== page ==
The school has also received a Bush Foundation grant for $150,000 to use for individualized learning.

“We want to envision beyond something beyond the traditional way of learning,” board member Thomas Trehus said at a previous board meeting. “We want to transition from kids in desks force fed information to personalized learning. For some kids that works, but for others it does not.”

Examples of individualized learning are passion projects, as Erin Becker’s fourth grade class did this year; self-paced curriculum, project-based learning, flexible learning spaces and real world learning opportunities.

Teachers Kelsey Morken and Rosaaen have taken the challenge head on.

“It will look very different to people,” Rosaaen said. “Students create a plan of their own that works for them.”

Morken agreed and said with individualized learning, teachers will not plan their day for them. That will help students with time management and schedules in the future.

Solum asked how do teachers know when the students are ready to move on. Rosaaen said standards based grading helps with that. 

Standards based grading is different from traditional grading, which is based on assessments such as quizzes, tests, homework and projects.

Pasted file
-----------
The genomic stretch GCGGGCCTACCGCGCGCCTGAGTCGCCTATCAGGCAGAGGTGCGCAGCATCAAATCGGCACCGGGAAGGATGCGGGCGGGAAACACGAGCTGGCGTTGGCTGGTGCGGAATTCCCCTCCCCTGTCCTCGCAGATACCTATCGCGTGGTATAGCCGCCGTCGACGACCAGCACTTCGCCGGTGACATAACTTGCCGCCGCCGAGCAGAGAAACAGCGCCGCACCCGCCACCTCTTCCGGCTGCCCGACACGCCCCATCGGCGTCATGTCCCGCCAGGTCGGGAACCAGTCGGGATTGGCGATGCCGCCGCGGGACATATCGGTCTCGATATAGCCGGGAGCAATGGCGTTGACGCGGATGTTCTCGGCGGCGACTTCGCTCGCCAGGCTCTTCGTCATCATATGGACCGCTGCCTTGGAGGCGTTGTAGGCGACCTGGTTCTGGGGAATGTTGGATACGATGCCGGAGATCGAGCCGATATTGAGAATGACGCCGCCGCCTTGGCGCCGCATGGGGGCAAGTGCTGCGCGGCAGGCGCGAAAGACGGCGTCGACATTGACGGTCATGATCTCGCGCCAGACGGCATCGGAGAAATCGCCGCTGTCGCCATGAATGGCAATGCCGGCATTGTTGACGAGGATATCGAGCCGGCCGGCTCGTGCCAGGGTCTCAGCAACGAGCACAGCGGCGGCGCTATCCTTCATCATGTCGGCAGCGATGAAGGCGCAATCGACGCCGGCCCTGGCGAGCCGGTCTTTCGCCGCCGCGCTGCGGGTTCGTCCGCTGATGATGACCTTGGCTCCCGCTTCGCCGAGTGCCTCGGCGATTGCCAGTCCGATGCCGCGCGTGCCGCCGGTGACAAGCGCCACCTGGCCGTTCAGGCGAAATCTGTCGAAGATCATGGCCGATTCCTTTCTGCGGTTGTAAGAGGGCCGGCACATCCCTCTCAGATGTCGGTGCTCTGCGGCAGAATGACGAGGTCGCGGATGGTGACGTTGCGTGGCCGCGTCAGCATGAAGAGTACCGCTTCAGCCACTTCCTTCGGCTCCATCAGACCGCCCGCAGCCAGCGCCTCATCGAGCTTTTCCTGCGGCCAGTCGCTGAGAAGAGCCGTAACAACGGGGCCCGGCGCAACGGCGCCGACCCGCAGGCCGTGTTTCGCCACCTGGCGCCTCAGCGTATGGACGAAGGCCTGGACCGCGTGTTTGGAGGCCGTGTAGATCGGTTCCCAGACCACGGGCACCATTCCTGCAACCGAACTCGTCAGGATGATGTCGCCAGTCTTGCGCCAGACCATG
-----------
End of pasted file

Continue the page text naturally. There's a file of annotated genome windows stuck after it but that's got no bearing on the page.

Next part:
Selected assessments, such as tests, quizzes and projects are used for grading purposes, versus every assignment receiving a grade.

Standards based grading is based on learning goals and performance standards. The criteria and learning targets are made available to students ahead of time.

No penalties or extra credit is given. It also measures achievement only or separates achievement from effort or behavior.

Standards-based grading also emphasizes the most recent evidence of learning instead of recording the best average of the work submitted.

“The idea is for students to show teachers where they’re at,” Rosaaen said. “Kids can make flash cards or make a worksheet for math class. It gives them the freedom to pick, ‘How are you going to show me this?’”

Morken also said if students finish the coursework, they can dive deeper into areas that they are genuinely interested in. They can also show a different way of their understanding or become a peer tutor.

“We’re not the dispensers of information anymore,” Morken said. “We share some things with them, but their information is in their hands, they can get it. We help them apply that information or piece it together.”

Morken added it’s helping them prepare for college choices within parameters. 

The change to individualized learning will happen gradually, Udstuen said. 

This learning style may also allow students to have more time available to study for tests or work on other school projects.

“Students are still accountable for their time,” Morken said. “We need to let them learn the consequences and let them fail when it’s not that big of stakes.”

Teacher Chris Deck added it’s important for kids to see the different types of teaching and to work through the frustrations of both types.

Look for more construction updates in future editions of the Herald.